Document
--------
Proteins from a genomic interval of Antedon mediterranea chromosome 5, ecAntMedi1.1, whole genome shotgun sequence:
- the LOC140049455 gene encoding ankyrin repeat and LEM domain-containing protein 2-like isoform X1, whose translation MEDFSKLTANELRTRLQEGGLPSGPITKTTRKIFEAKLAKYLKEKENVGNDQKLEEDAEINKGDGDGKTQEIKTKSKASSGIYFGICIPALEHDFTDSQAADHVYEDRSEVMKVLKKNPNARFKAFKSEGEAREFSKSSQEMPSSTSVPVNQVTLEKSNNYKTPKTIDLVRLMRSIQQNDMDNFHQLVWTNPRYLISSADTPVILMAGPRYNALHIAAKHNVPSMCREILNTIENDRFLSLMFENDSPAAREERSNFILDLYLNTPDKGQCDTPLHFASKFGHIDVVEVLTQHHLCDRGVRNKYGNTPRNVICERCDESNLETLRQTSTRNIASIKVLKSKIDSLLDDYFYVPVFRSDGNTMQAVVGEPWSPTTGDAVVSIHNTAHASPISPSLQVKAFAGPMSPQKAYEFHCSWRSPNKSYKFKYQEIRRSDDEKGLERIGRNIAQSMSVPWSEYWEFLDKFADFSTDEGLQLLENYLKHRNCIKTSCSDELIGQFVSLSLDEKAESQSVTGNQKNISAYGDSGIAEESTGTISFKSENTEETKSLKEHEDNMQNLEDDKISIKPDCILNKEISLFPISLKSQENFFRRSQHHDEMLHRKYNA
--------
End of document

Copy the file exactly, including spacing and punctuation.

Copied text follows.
Proteins from a genomic interval of Antedon mediterranea chromosome 5, ecAntMedi1.1, whole genome shotgun sequence:
- the LOC140049455 gene encoding ankyrin repeat and LEM domain-containing protein 2-like isoform X1, whose translation MEDFSKLTANELRTRLQEGGLPSGPITKTTRKIFEAKLAKYLKEKENVGNDQKLEEDAEINKGDGDGKTQEIKTKSKASSGIYFGICIPALEHDFTDSQAADHVYEDRSEVMKVLKKNPNARFKAFKSEGEAREFSKSSQEMPSSTSVPVNQVTLEKSNNYKTPKTIDLVRLMRSIQQNDMDNFHQLVWTNPRYLISSADTPVILMAGPRYNALHIAAKHNVPSMCREILNTIENDRFLSLMFENDSPAAREERSNFILDLYLNTPDKGQCDTPLHFASKFGHIDVVEVLTQHHLCDRGVRNKYGNTPRNVICERCDESNLETLRQTSTRNIASIKVLKSKIDSLLDDYFYVPVFRSDGNTMQAVVGEPWSPTTGDAVVSIHNTAHASPISPSLQVKAFAGPMSPQKAYEFHCSWRSPNKSYKFKYQEIRRSDDEKGLERIGRNIAQSMSVPWSEYWEFLDKFADFSTDEGLQLLENYLKHRNCIKTSCSDELIGQFVSLSLDEKAESQSVTGNQKNISAYGDSGIAEESTGTISFKSENTEETKSLKEHEDNMQNLEDDKISIKPDCILNKEISLFPISLKSQENFFRRSQHHDEMLHRKYNA